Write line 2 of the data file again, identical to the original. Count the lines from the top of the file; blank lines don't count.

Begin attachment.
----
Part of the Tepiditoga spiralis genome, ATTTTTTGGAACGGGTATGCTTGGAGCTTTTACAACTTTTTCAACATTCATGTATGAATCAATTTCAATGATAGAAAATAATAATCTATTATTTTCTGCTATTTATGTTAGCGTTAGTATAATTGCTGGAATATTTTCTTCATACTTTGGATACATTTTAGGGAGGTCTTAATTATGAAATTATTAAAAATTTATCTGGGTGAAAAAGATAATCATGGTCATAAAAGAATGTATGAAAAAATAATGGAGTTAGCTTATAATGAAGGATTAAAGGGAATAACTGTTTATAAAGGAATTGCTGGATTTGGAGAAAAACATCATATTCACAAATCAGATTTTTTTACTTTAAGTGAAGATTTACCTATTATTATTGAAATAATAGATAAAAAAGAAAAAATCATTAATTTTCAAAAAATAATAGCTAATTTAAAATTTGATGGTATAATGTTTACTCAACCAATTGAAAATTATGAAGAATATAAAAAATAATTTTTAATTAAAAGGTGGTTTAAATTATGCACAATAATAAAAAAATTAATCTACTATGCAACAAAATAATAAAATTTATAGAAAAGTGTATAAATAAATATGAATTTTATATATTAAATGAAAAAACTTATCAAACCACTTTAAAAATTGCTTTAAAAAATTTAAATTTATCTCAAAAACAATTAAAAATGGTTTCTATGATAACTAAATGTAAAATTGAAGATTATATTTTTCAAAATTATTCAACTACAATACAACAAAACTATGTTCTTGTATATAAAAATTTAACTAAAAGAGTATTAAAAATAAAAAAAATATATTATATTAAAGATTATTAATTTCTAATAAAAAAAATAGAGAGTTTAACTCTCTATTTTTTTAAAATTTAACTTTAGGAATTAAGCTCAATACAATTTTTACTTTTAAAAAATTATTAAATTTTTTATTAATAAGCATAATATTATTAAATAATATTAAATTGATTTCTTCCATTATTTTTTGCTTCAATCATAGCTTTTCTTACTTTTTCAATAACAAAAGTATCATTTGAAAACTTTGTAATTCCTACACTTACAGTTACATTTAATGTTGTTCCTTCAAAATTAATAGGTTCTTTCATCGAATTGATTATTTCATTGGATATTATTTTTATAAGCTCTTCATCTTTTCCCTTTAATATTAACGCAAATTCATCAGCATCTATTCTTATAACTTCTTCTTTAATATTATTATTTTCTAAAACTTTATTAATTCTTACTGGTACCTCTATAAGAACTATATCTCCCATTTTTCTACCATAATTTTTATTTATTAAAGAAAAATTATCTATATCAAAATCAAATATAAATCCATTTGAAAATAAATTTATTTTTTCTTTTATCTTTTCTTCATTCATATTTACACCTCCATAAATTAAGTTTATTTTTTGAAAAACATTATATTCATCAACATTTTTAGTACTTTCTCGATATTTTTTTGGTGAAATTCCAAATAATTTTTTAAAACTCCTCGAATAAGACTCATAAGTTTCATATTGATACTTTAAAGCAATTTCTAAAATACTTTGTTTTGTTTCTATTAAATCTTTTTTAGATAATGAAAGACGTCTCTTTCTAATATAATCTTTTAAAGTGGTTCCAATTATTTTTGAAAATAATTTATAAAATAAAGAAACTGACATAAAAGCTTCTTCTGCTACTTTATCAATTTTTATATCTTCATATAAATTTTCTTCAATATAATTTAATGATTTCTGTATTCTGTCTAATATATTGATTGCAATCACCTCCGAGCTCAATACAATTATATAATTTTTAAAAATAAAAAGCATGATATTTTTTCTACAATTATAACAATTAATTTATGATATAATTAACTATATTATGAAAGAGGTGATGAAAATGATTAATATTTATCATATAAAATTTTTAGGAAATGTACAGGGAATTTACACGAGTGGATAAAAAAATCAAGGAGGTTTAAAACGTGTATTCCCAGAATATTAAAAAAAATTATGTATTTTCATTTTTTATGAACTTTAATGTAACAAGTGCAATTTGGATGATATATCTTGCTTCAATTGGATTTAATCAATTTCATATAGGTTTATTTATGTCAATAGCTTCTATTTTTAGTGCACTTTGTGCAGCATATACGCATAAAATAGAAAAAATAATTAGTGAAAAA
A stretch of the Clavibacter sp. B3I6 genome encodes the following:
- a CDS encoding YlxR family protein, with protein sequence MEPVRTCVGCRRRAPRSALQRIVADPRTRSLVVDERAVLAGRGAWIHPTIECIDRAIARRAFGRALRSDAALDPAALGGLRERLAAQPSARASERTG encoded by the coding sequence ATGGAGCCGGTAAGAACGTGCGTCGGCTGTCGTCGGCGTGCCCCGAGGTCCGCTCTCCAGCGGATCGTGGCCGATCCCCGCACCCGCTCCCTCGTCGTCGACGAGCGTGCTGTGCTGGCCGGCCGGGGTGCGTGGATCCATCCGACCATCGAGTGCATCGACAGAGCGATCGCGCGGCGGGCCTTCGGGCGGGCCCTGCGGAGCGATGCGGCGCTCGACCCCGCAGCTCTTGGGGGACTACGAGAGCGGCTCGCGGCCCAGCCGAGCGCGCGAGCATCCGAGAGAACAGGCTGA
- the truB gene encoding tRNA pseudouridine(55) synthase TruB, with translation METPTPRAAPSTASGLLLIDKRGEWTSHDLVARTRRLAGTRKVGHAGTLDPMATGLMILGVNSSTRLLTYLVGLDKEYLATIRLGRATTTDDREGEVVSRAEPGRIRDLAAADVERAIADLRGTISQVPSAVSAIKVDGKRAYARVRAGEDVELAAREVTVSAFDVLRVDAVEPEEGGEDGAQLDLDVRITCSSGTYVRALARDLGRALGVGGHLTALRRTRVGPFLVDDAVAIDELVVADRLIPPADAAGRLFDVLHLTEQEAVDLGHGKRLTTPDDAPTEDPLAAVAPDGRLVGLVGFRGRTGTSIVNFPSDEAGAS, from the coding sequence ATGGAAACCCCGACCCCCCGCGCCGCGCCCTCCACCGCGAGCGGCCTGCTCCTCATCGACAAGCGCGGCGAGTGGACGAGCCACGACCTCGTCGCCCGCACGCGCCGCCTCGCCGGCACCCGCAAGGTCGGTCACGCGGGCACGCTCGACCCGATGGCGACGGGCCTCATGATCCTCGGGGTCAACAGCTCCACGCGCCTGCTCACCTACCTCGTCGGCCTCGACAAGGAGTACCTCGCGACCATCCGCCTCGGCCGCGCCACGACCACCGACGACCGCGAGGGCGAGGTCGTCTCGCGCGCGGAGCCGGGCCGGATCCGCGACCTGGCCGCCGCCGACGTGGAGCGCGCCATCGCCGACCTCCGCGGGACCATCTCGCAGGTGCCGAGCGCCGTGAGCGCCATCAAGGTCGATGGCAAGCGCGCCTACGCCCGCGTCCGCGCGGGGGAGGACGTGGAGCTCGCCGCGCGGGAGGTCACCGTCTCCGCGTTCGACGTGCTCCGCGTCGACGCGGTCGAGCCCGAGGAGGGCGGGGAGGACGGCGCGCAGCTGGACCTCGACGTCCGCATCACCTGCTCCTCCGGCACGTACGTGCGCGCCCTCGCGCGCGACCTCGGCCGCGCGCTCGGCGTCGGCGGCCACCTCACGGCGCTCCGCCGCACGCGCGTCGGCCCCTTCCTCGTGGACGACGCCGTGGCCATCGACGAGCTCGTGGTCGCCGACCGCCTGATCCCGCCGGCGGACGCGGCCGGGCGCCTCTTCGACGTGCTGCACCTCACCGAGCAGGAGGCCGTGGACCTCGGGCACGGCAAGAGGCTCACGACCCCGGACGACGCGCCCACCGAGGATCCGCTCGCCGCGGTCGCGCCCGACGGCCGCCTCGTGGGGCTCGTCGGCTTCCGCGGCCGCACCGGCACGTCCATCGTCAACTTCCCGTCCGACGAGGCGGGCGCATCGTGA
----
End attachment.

A stretch of the Clavibacter sp. B3I6 genome encodes the following: